2023 marks the 10th anniversary of the African Commission on Human and Peoples' Rights' (African Commission) adoption of the Model Law on Access to Information for Africa (the Model Law). The Model Law was adopted on February 13, 2013 and provides guidance on Member States' legislative obligations in promoting and protecting the right to access information as outlined under article 9 of the African Charter on Human and Peoples' Rights (the African Charter) and other relevant instruments such as the Declaration of Principles on Freedom of Expression and Access to Information in Africa and the Guidelines on Access to Information and Elections in Africa.

Download Call for Abstracts

In adopting the Model law, the African Commission sought to provide guidance for developing new legislations, reviewing existing laws, advocating for the adoption of such laws, compiling best practices, and promoting a unified and harmonised approach to access to information throughout the continent. Since its adoption, it is believed that the Model Law played an important role in shaping national legislation on the right to access information, influencing judicial interpretations, and supported advocacy initiatives by civil society organisations (CSOs).  Despite the presence of such a progressive instrument, the right of access to information is yet to be fully realised in Africa. There are challenges such as lack of political will, limited infrastructure, digital divide, and the information disorder, including misinformation and disinformation, which negatively affect the information ecosystem.

Centre for Human Rights, University of Pretoria will be organising a commemorative seminar on 27 and 28 September 2023, which aims to explore the status of access to information in Africa. The seminar will explore the milestones, identify the challenges, and propose recommendations that will enhance the realisation of the right of access to information on the continent, including how access to information normative instruments such as the Model law can be effectively utilised to transform the right to access information aspirations into tangible benefits for the people of Africa.

The Centre for Human Rights invites human rights researchers, academics, and practitioners to submit abstracts on selected themes on access to information in Africa. The Centre welcomes submissions including continental perspectives, country analysis or comparative assessments.

Recommended topics

The suggested issues for exploration include:

  • The domestic impact of African Union human rights standards on access to information, including the Model Law on Access to Information for Africa, the Guidelines on Access to Information and Elections in Africa, and the Declaration of Principles on Freedom of Expression and Access to Information in Africa.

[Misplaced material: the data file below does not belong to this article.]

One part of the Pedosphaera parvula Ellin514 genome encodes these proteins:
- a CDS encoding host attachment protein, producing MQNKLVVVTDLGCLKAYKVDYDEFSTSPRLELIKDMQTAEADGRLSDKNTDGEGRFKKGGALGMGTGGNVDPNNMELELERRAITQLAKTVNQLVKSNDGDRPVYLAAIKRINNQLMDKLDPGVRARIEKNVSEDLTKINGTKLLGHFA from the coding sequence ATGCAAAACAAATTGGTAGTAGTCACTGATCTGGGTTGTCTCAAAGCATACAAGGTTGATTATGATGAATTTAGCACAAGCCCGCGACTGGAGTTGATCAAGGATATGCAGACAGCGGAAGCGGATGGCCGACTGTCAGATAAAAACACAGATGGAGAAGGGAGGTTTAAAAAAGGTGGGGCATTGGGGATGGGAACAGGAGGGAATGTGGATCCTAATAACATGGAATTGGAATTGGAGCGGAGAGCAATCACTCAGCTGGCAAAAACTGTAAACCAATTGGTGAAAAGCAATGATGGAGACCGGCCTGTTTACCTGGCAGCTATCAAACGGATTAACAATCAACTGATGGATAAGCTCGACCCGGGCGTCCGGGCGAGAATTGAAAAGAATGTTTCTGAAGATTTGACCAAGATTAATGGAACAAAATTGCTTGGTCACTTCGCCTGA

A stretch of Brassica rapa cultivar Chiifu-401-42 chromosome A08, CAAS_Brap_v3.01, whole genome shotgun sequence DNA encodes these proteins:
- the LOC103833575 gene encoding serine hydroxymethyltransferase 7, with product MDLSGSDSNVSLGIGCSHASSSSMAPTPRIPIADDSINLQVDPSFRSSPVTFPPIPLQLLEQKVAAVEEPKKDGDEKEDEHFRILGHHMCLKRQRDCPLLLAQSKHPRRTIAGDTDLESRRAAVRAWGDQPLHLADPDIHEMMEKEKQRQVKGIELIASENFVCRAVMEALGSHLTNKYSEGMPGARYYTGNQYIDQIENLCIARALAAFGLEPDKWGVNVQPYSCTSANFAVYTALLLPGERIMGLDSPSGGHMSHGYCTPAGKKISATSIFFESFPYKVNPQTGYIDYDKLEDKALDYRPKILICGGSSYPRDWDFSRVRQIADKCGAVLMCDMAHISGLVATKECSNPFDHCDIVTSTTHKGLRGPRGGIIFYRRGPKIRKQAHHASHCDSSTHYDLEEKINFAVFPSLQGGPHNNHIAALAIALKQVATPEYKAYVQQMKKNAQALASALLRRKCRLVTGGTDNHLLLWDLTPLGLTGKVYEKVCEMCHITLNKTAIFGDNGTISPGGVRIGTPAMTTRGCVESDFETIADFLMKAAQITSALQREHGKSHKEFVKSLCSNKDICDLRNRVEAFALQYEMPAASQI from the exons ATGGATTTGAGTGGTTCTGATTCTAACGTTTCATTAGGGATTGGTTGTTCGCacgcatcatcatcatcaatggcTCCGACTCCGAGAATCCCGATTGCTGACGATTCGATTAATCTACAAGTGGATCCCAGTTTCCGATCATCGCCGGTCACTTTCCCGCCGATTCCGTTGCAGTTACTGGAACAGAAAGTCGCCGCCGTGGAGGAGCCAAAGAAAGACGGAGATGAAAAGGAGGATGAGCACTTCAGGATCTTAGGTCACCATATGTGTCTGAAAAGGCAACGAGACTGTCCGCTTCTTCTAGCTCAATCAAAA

• Challenges and opportunities in implementing access to information laws.
  • Role and challenges of technology in promoting access to information, including access to the internet and networks disruptions such as internet shutdowns. The role of access to information in promoting transparency and accountability in governance.
  • Misinformation and disinformation in the digital age and its impact on the information ecosystem.
  • Best practices, case studies, and success stories in the implementation of access to information initiatives.
  • Thematic commentaries (elections, health, environmental issues, extractive industries, whistle-blower protection, freedoms of association and assembly, etc).
  • Role of civil society, media, and advocacy in advancing access to information.

Submission instructions

  1. Abstracts should be between 200 and 250 words, clearly summarising the proposed paper, including its objectives, and key findings.
  2. Abstracts should be submitted via email to henok.kremte@up.ac.za, copying hlengiwe.dube@up.ac.za, no later than August 14, 2023. Please include the subject line: ‘Abstract Submission - The State of Access to Information in Africa.’
  3. Authors are required to attach their photograph and a concise biography (maximum 150 words).
  4. Authors whose abstracts are selected will be required to submit their full papers by 12 September 2023.
  5. Full papers should be between 1000 and 1700 words and must follow the formatting guidelines provided upon acceptance.

Important dates

  • Abstract submission deadline: 14 August 2023
  • Notification of selection: 17 August 2023
  • Full article submission deadline: 18 September 2023
  • Authors will present their articles during the commemorative seminar that will be held online on 27 and 28 September 2023.


Finalised articles will be published on the AfricLaw blog.

For more information, please contact:

Project Officer: Expression, Information and Digital Rights Unit

Tel: +27 (0) 713362225


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